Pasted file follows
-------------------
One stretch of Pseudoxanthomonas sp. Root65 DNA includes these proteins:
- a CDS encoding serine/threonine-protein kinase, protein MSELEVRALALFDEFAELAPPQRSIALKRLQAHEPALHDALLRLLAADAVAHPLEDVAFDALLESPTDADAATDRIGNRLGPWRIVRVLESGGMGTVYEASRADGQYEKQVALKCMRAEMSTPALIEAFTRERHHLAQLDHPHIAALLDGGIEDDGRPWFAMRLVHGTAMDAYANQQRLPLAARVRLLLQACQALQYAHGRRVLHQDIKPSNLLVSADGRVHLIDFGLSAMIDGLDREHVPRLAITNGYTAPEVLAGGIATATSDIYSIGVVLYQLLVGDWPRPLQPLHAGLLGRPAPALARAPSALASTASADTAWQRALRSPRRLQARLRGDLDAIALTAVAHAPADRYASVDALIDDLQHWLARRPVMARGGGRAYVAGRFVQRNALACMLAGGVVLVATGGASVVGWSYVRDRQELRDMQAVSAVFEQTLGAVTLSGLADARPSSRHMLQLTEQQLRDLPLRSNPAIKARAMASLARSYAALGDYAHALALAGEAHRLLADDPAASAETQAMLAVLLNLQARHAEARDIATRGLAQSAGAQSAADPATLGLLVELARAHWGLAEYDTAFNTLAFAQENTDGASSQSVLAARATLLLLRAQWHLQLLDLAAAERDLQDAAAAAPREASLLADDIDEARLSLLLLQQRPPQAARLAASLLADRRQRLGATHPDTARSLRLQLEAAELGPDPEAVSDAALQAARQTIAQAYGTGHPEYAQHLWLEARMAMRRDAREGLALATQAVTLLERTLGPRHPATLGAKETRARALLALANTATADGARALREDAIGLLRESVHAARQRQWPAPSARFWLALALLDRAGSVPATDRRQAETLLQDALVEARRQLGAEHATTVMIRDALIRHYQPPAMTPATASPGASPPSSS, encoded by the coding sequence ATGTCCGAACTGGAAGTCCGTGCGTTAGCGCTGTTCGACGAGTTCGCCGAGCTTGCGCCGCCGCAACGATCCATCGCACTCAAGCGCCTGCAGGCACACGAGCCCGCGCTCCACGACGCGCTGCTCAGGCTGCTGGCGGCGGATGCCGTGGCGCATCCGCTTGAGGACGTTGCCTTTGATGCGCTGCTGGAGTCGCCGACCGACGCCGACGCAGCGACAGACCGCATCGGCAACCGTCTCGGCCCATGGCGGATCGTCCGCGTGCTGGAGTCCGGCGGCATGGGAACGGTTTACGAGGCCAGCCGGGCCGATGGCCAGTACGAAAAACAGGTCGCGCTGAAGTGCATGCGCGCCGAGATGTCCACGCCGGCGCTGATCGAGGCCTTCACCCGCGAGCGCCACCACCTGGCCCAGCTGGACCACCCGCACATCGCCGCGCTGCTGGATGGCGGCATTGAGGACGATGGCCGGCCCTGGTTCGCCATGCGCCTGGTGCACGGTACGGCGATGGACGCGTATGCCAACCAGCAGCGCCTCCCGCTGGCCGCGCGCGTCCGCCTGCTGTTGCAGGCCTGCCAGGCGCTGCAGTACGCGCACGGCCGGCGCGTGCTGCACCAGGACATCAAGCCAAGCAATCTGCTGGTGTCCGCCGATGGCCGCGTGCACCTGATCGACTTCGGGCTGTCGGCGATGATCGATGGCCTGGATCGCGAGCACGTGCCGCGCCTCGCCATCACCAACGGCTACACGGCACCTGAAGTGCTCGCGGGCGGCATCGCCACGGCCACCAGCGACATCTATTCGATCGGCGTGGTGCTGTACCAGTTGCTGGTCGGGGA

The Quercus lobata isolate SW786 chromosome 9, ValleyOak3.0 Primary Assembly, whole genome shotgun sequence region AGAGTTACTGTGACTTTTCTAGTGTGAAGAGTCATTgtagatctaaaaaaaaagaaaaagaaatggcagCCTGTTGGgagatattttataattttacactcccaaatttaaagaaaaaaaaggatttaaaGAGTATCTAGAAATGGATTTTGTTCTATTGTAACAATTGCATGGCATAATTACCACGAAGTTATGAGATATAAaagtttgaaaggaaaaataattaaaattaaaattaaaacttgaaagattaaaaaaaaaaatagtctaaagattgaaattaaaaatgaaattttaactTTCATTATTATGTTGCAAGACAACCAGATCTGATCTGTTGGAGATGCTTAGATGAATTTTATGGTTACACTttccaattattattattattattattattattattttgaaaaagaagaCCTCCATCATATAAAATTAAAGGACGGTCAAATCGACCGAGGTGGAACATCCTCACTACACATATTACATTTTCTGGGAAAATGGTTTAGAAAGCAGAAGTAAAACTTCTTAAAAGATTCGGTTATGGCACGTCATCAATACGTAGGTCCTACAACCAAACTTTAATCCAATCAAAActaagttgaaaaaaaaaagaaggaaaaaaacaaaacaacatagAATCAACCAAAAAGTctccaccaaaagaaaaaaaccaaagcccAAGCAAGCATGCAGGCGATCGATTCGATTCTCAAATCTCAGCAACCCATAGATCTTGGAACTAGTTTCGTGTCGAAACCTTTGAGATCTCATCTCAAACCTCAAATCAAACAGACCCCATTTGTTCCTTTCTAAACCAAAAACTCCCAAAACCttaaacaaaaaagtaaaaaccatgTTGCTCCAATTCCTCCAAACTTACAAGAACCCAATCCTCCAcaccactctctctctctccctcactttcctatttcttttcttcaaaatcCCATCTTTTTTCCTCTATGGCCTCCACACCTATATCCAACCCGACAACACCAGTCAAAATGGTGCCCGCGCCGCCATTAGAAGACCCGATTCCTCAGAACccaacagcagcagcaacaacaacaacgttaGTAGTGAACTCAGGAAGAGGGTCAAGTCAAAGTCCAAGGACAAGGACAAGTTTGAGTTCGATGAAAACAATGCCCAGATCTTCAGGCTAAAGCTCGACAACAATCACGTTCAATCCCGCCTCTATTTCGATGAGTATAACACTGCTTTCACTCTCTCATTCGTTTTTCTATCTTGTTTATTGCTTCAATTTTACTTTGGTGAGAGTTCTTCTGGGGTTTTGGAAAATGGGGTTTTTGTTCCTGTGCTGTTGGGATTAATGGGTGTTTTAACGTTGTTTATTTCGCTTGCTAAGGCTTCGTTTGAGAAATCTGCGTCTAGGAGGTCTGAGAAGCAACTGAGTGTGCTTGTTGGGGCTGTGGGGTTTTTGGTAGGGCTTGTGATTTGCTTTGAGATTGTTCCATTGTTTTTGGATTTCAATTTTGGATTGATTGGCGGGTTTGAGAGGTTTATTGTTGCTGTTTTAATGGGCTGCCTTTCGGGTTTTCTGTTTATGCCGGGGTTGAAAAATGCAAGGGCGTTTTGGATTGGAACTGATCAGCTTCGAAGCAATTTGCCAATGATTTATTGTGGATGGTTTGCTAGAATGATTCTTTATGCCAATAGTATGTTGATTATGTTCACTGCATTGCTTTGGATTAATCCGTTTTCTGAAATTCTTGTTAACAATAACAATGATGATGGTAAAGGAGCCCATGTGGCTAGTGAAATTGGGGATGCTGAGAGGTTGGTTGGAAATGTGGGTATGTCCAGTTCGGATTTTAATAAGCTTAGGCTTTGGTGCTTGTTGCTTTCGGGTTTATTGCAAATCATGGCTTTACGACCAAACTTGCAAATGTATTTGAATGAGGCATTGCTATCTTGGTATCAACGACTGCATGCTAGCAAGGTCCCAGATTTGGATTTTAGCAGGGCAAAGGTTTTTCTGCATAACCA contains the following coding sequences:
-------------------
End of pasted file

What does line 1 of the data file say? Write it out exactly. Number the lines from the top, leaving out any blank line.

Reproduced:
One stretch of Pseudoxanthomonas sp. Root65 DNA includes these proteins: